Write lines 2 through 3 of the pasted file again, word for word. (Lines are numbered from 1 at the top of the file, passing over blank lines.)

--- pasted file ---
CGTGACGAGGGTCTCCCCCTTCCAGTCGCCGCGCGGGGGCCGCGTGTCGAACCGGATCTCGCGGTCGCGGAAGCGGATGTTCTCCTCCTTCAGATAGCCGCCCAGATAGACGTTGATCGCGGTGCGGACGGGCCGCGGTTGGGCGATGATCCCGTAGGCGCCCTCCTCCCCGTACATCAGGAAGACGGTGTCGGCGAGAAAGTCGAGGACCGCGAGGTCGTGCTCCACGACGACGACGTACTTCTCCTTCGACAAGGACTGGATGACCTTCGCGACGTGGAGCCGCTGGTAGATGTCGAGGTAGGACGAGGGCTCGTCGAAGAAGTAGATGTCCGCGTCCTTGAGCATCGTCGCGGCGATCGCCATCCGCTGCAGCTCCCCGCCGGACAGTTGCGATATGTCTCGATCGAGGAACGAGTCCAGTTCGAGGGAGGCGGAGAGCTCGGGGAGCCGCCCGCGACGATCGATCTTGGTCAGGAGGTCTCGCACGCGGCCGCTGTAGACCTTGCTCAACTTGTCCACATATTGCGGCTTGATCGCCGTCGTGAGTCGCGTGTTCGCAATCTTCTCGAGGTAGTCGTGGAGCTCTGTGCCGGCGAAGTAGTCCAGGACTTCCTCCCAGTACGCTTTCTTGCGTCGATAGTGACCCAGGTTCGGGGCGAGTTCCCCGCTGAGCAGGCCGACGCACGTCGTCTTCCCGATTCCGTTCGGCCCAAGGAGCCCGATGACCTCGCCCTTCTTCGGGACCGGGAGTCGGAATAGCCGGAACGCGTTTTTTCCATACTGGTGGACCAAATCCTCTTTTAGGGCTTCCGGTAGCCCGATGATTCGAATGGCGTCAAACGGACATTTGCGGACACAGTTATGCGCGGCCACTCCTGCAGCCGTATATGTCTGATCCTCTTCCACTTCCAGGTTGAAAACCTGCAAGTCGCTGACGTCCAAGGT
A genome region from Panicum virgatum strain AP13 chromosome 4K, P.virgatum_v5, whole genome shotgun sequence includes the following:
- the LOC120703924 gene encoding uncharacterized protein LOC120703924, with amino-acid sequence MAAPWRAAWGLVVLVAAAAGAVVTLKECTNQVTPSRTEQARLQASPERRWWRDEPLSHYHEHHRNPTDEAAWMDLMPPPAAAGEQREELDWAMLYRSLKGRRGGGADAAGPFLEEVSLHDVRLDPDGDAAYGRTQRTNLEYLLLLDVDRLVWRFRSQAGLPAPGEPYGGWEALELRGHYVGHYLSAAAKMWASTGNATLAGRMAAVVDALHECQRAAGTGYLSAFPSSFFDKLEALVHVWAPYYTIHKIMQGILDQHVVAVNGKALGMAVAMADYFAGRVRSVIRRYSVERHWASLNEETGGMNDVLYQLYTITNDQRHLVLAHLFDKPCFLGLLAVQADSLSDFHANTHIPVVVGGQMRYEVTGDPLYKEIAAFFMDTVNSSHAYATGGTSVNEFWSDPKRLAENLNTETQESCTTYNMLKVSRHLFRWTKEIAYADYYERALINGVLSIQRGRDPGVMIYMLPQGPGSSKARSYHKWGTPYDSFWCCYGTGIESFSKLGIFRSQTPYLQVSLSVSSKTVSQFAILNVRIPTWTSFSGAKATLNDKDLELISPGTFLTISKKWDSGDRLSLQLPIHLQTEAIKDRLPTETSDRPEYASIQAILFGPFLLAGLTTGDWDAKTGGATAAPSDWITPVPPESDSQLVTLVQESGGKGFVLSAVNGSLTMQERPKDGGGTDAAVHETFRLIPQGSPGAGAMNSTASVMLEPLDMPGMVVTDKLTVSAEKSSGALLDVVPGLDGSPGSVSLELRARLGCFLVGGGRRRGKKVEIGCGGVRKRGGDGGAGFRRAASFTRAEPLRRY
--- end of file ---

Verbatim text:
A genome region from Panicum virgatum strain AP13 chromosome 4K, P.virgatum_v5, whole genome shotgun sequence includes the following:
- the LOC120703924 gene encoding uncharacterized protein LOC120703924, with amino-acid sequence MAAPWRAAWGLVVLVAAAAGAVVTLKECTNQVTPSRTEQARLQASPERRWWRDEPLSHYHEHHRNPTDEAAWMDLMPPPAAAGEQREELDWAMLYRSLKGRRGGGADAAGPFLEEVSLHDVRLDPDGDAAYGRTQRTNLEYLLLLDVDRLVWRFRSQAGLPAPGEPYGGWEALELRGHYVGHYLSAAAKMWASTGNATLAGRMAAVVDALHECQRAAGTGYLSAFPSSFFDKLEALVHVWAPYYTIHKIMQGILDQHVVAVNGKALGMAVAMADYFAGRVRSVIRRYSVERHWASLNEETGGMNDVLYQLYTITNDQRHLVLAHLFDKPCFLGLLAVQADSLSDFHANTHIPVVVGGQMRYEVTGDPLYKEIAAFFMDTVNSSHAYATGGTSVNEFWSDPKRLAENLNTETQESCTTYNMLKVSRHLFRWTKEIAYADYYERALINGVLSIQRGRDPGVMIYMLPQGPGSSKARSYHKWGTPYDSFWCCYGTGIESFSKLGIFRSQTPYLQVSLSVSSKTVSQFAILNVRIPTWTSFSGAKATLNDKDLELISPGTFLTISKKWDSGDRLSLQLPIHLQTEAIKDRLPTETSDRPEYASIQAILFGPFLLAGLTTGDWDAKTGGATAAPSDWITPVPPESDSQLVTLVQESGGKGFVLSAVNGSLTMQERPKDGGGTDAAVHETFRLIPQGSPGAGAMNSTASVMLEPLDMPGMVVTDKLTVSAEKSSGALLDVVPGLDGSPGSVSLELRARLGCFLVGGGRRRGKKVEIGCGGVRKRGGDGGAGFRRAASFTRAEPLRRY